Merck Manual

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Commentary: As We Seek Out More Medical Information, Trusted Sources Remain Essential

Commentary

Over the last 18 months, ensuring the health of our families and our communities has taken on a newfound significance and meaning. The ongoing COVID-19 pandemic has driven us to reexamine how healthcare, public health, and society intersect. Many people have learned more about topics like respiratory illness, viral loads, and vaccine efficacy than we ever expected. At the same time, healthcare professionals have been called on to answer hard questions and help patients navigate unprecedented pandemic challenges, while at the same time navigating new care delivery models like telehealth.

As circumstances and challenges surrounding COVID-19 have evolved, it’s clear that trusted, reliable medical information has become more important than ever. Physicians, public health experts, patients, and families rely on accurate, objective information to make better decisions to drive better health outcomes. This need for quality health resources extends far beyond pandemic-related information, and it’s clear many are actively seeking out more medical information today.

In fact, according to a recent survey from the Merck Manuals, three in five Americans (60%) say they’re reading, accessing, or consuming more medical information today than they were 24 months ago. Many Americans are looking to online sources for those resources. About 58% of Americans say they get more medical information online than from doctors, the study found.

Challenges in Evaluating Medical Information Persist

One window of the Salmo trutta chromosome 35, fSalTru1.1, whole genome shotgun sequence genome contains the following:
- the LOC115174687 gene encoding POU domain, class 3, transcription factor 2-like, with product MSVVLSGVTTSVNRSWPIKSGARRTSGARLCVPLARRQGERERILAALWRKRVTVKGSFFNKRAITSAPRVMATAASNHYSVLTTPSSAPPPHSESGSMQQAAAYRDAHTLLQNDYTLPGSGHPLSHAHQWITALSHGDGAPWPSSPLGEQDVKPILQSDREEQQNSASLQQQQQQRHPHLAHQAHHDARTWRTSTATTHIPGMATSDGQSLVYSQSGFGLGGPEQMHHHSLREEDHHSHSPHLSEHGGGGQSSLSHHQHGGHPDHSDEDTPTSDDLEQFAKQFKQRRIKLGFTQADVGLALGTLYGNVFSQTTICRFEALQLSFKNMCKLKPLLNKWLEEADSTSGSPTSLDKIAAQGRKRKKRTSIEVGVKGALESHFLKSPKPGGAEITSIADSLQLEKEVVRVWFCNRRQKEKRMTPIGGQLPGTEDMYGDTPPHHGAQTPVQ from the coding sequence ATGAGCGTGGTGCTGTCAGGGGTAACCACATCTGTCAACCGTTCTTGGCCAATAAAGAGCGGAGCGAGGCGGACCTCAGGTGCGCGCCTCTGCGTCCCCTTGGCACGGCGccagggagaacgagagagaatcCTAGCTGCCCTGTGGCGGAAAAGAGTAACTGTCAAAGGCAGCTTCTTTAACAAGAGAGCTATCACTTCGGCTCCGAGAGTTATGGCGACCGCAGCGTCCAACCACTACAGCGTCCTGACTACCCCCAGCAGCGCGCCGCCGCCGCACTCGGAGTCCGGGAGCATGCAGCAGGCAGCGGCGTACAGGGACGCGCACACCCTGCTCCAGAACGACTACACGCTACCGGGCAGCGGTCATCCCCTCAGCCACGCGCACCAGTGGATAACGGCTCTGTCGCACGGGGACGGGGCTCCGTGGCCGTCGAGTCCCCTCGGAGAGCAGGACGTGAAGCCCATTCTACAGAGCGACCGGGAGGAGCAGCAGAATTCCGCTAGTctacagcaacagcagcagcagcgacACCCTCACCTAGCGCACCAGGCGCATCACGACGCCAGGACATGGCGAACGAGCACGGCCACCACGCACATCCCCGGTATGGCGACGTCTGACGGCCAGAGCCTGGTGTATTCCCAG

Yet, with this increased focus on finding and interpreting medical information comes challenges. Finding trusted, reputable information, particularly online, presented difficulties even before the pandemic. Today, nearly 6 in 10 Americans (58%) say they are overwhelmed by the amount of medical information out there.

What’s more, many struggle to stay current on the latest information. Nearly two-thirds (64%) say they get confused because medical information is constantly changing. Finally, accessing and evaluating medical sources and information can pose challenges in how we connect with others. About 68% of Americans say they often hear conflicting medical information from family and friends.

“Our recent survey underscores what many health care professionals and people in the general public intuitively feel – online health information is easy to access, but the volume can be overwhelming and it is hard to know what to trust. Making health care decisions for yourself or your loved ones is so important and a lot of people talk about doing their own research, but how do you sort through it all? Through every chapter, medication or lab test explanation, video, 3D model, editorial, podcast episode, and more, the Merck Manuals remains committed to giving medical professionals and consumers accurate, vetted information that helps them make the best decisions.”

  – Dr. Sandy Falk, M.D., Merck Manuals Editor-in-Chief

A Renewed Commitment to Global Medical Knowledge